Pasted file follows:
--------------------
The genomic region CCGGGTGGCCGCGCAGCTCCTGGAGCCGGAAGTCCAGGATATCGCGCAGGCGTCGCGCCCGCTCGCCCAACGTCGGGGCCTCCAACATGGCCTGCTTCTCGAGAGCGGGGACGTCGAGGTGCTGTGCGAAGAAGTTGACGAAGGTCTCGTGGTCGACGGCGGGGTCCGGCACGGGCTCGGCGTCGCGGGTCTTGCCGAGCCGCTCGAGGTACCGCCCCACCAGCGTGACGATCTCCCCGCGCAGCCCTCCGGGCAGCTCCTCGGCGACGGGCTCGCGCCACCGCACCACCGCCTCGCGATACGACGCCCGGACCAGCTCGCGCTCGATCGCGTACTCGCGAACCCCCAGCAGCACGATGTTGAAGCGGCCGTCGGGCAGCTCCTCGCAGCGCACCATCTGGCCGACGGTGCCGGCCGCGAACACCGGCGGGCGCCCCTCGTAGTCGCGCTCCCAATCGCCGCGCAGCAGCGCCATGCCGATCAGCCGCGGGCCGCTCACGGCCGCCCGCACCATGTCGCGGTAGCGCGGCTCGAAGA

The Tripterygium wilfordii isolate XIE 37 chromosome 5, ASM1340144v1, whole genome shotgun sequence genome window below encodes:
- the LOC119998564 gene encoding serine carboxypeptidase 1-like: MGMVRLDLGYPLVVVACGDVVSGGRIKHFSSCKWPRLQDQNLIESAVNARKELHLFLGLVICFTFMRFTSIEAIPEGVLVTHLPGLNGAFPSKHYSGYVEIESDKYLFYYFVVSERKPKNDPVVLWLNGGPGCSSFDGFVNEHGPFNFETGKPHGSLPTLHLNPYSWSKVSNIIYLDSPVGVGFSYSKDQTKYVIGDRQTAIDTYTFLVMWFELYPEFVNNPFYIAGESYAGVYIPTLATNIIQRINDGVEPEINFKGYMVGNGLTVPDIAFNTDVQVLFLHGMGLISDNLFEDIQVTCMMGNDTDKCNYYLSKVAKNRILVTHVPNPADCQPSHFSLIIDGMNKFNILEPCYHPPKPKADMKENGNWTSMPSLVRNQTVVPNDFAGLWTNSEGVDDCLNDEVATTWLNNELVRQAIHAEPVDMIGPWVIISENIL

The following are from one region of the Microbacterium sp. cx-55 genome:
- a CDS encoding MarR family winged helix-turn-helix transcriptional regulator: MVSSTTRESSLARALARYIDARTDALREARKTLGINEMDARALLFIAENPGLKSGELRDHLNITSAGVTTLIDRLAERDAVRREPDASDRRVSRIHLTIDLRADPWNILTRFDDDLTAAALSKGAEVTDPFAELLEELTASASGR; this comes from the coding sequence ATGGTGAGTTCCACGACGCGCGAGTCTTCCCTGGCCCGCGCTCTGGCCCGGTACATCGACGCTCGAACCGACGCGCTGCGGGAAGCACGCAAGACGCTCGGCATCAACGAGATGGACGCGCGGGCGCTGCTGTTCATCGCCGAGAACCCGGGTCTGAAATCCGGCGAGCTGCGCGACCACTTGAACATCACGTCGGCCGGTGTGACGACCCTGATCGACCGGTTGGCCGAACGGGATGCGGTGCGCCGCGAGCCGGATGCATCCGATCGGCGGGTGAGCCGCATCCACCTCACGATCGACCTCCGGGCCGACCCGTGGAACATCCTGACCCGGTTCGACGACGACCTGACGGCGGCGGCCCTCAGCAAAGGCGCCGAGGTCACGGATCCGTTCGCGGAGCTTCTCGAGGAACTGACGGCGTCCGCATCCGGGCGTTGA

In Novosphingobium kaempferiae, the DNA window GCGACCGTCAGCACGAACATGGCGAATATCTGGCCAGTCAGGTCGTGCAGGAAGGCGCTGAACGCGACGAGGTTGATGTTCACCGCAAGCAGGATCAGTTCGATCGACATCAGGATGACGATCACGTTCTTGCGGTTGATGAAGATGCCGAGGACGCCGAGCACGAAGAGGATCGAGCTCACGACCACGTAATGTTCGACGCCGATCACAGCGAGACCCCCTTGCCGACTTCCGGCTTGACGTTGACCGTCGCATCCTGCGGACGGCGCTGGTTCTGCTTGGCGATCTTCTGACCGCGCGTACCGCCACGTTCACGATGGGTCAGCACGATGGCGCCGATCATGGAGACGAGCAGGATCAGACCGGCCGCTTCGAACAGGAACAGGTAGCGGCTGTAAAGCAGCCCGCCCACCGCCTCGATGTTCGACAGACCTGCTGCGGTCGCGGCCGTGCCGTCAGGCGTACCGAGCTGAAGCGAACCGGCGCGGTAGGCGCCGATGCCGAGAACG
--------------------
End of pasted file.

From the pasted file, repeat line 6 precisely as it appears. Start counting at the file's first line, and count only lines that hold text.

In Novosphingobium kaempferiae, the DNA window GCGACCGTCAGCACGAACATGGCGAATATCTGGCCAGTCAGGTCGTGCAGGAAGGCGCTGAACGCGACGAGGTTGATGTTCACCGCAAGCAGGATCAGTTCGATCGACATCAGGATGACGATCACGTTCTTGCGGTTGATGAAGATGCCGAGGACGCCGAGCACGAAGAGGATCGAGCTCACGACCACGTAATGTTCGACGCCGATCACAGCGAGACCCCCTTGCCGACTTCCGGCTTGACGTTGACCGTCGCATCCTGCGGACGGCGCTGGTTCTGCTTGGCGATCTTCTGACCGCGCGTACCGCCACGTTCACGATGGGTCAGCACGATGGCGCCGATCATGGAGACGAGCAGGATCAGACCGGCCGCTTCGAACAGGAACAGGTAGCGGCTGTAAAGCAGCCCGCCCACCGCCTCGATGTTCGACAGACCTGCTGCGGTCGCGGCCGTGCCGTCAGGCGTACCGAGCTGAAGCGAACCGGCGCGGTAGGCGCCGATGCCGAGAACG